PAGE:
It is usual to think of Bordeaux red wine, Claret, as either Right Bank or Left Bank. Right Bank is North of the Dordogne, Left Bank is West of the Garonne. These two great rivers meet about 10 miles North of Bordeaux to form the Gironde estuary, which gives the department its name.

Bordeaux is a massive wine area. On its own it would be about the 14th largest wine country. About a third of Bordeaux is Right Bank.

The map below shows the main Right Bank appellations. Going from the East: Côtes des Castillon and Côtes de Francs make up about 6% of all Bordeaux wine; then St. Emilion (5%) and St. Emilion satellites (4%); Pomerol (& Lalande-) only about 1% – the same for Fronsac (& Canon-). Finally another 17% or so come from Côtes de Bourg and Côtes de Blaye, at the West end of  the Right Bank.

brdmap

Right Bank wines are mainly Merlot based, typically 70% or more, and all aspire to a richer, fragrant, supple, more approachable character than the Cabernet-based wines from the Left Bank.

At their best they should offer plummy and chocolate Merlot characteristics, combined with food friendly structure, fragrance, acidity, and complexity from their geology and the minority grapes.

At the centre of this continuum of Merlot-based wine production are the (very) famous names of Pomerol and Saint Emilion, producing wines that do fulfil this aspiration. However top St. Emilion and nearly all production from the tiny area of Pomerol do so at a very high price.

Uniquely among these areas, St. Emilion has a classification system which goes: Premier Grand Cru Classé A [Cheval Blanc and Ausone]; Premier Grand Cru Classé B  (11 others); Grand Cru Classé (55); Grand Cru (hundreds); and plain St. Emilion (ditto). All the GC Classé are likely to start over £25. Plain Grand Cru St. Emilion vary enormously from below the level of good satellite wines to Classé-level examples at prices likely to push most people’s budgets.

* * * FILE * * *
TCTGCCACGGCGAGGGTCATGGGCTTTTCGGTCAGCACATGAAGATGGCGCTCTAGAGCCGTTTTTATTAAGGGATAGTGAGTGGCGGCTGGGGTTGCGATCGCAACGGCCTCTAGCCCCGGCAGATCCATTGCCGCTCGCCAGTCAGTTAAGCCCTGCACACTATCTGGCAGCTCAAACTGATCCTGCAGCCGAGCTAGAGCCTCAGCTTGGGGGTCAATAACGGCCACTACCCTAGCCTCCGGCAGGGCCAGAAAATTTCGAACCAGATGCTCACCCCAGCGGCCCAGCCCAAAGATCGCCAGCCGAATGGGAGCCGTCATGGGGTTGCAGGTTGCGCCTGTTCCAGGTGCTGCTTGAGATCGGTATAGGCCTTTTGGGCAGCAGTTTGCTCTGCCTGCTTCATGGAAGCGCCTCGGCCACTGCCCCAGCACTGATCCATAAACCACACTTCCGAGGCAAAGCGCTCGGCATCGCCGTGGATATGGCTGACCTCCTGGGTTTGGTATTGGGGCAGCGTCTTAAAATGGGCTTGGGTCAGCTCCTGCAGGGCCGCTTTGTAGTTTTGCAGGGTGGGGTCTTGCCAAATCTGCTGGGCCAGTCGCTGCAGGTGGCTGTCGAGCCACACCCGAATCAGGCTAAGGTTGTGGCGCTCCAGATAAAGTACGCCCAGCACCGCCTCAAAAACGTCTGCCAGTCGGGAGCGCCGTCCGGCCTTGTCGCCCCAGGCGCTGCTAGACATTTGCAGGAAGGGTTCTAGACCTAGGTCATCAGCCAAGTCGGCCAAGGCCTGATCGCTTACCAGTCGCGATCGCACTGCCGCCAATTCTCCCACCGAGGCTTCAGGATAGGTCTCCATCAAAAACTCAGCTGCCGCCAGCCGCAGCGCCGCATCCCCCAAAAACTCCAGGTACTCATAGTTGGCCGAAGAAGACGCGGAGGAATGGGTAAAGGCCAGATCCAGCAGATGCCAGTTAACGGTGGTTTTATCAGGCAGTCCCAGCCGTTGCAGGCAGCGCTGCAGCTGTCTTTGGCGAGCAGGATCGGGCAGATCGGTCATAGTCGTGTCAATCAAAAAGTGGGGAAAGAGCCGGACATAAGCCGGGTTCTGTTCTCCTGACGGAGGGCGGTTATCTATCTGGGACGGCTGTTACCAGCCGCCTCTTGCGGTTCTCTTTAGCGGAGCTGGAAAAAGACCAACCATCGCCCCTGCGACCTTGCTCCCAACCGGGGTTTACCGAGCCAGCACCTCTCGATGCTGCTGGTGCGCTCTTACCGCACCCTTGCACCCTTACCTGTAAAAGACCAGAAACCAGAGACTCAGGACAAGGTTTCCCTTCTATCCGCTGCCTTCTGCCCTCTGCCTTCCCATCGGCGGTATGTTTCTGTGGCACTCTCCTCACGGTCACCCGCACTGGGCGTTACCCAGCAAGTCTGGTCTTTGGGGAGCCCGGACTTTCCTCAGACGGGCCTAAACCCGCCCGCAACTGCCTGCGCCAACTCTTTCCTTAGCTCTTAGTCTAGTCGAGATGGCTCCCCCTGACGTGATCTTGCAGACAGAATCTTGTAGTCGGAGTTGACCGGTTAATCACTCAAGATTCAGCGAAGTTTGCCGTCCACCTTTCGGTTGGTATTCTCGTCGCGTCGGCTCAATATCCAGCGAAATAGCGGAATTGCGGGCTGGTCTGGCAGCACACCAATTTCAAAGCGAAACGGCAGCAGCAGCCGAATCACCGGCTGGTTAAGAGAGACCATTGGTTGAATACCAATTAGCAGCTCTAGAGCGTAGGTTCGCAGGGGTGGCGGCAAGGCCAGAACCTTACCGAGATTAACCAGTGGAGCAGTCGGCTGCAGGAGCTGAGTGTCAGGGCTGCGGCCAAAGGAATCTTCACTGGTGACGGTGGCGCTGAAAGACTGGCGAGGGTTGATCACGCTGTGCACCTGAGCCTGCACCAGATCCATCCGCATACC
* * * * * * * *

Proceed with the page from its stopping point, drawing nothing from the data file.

Most of the other areas, including the St. Emilion satellites, provide better-than-average examples around the £12 – £18 mark. I would expect them to compare with examples from more famous appellations that are 20% more, maybe 40% more.

So what might we expect from so-called “lesser” appellations? All are reputed to produce simpler wines, which can appear in two ways. Either as a lighter style, without the depth of flavour, length or interest of the “real thing” – or as a more rustic, clumsier version.

Traditional wisdom attributes the former reputation to Fronsac, Lalande, the St. Emilion satellites & Castillon – the latter to Bourg & Blaye.  However it seems clear that good producers in the each region are aiming at a deeper style and better wines than in the past from those appellations.

The tasting this month is an opportunity for a snapshot of some of these more progressive Châteaux. Concentrating on the East (Côtes des Castillon and Côtes des Francs), the Satellites (Lalande-, Lussac-, Montagne-) and Fronsac – the selection has been made by the Wine Society – and seized on by me for the “Dealer’s Choice” session this year.

I’ll be posting tasting notes in 4 or 5 days.

 

Finally it’s sad to see that Serge Hochar, the charismatic owner of Lebanon’s Château Musar, died at the age of 74, while on holiday with his family in Mexico over the new-year break.

“Serge Hochar reminded the world that the Lebanon could make wines of extraordinary beauty and character and in doing so unleashed upon the world wines with a genuine cult status and a profound expression of a unique terroir.” (Michael Karam). Next time you try a glass of Château Musar, remember Serge – RIP.

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